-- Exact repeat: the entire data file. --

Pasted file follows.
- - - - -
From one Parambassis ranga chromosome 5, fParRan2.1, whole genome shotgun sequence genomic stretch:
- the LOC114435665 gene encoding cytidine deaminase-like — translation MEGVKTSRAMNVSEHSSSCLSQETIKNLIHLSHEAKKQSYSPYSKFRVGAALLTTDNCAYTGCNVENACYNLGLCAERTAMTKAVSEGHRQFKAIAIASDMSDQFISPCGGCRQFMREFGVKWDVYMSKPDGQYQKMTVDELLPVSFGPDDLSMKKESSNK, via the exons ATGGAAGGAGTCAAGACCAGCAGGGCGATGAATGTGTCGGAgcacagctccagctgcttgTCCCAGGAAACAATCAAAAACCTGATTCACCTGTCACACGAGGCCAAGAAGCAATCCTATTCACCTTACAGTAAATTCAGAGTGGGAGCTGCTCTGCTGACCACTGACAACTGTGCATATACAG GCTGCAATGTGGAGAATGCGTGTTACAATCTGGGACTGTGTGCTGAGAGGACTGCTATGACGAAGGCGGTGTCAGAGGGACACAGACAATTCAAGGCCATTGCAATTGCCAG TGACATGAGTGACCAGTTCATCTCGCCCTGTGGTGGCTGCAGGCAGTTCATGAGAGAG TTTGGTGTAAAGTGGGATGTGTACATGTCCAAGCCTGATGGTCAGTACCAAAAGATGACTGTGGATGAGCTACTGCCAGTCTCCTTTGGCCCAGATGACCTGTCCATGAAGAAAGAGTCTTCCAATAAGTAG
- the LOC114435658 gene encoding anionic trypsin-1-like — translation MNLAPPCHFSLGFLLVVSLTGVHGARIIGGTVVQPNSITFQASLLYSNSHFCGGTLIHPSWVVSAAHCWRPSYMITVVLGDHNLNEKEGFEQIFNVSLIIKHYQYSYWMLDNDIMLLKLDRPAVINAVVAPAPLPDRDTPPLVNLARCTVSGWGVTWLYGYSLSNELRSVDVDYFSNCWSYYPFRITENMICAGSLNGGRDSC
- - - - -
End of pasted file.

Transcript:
From one Parambassis ranga chromosome 5, fParRan2.1, whole genome shotgun sequence genomic stretch:
- the LOC114435665 gene encoding cytidine deaminase-like — translation MEGVKTSRAMNVSEHSSSCLSQETIKNLIHLSHEAKKQSYSPYSKFRVGAALLTTDNCAYTGCNVENACYNLGLCAERTAMTKAVSEGHRQFKAIAIASDMSDQFISPCGGCRQFMREFGVKWDVYMSKPDGQYQKMTVDELLPVSFGPDDLSMKKESSNK, via the exons ATGGAAGGAGTCAAGACCAGCAGGGCGATGAATGTGTCGGAgcacagctccagctgcttgTCCCAGGAAACAATCAAAAACCTGATTCACCTGTCACACGAGGCCAAGAAGCAATCCTATTCACCTTACAGTAAATTCAGAGTGGGAGCTGCTCTGCTGACCACTGACAACTGTGCATATACAG GCTGCAATGTGGAGAATGCGTGTTACAATCTGGGACTGTGTGCTGAGAGGACTGCTATGACGAAGGCGGTGTCAGAGGGACACAGACAATTCAAGGCCATTGCAATTGCCAG TGACATGAGTGACCAGTTCATCTCGCCCTGTGGTGGCTGCAGGCAGTTCATGAGAGAG TTTGGTGTAAAGTGGGATGTGTACATGTCCAAGCCTGATGGTCAGTACCAAAAGATGACTGTGGATGAGCTACTGCCAGTCTCCTTTGGCCCAGATGACCTGTCCATGAAGAAAGAGTCTTCCAATAAGTAG
- the LOC114435658 gene encoding anionic trypsin-1-like — translation MNLAPPCHFSLGFLLVVSLTGVHGARIIGGTVVQPNSITFQASLLYSNSHFCGGTLIHPSWVVSAAHCWRPSYMITVVLGDHNLNEKEGFEQIFNVSLIIKHYQYSYWMLDNDIMLLKLDRPAVINAVVAPAPLPDRDTPPLVNLARCTVSGWGVTWLYGYSLSNELRSVDVDYFSNCWSYYPFRITENMICAGSLNGGRDSC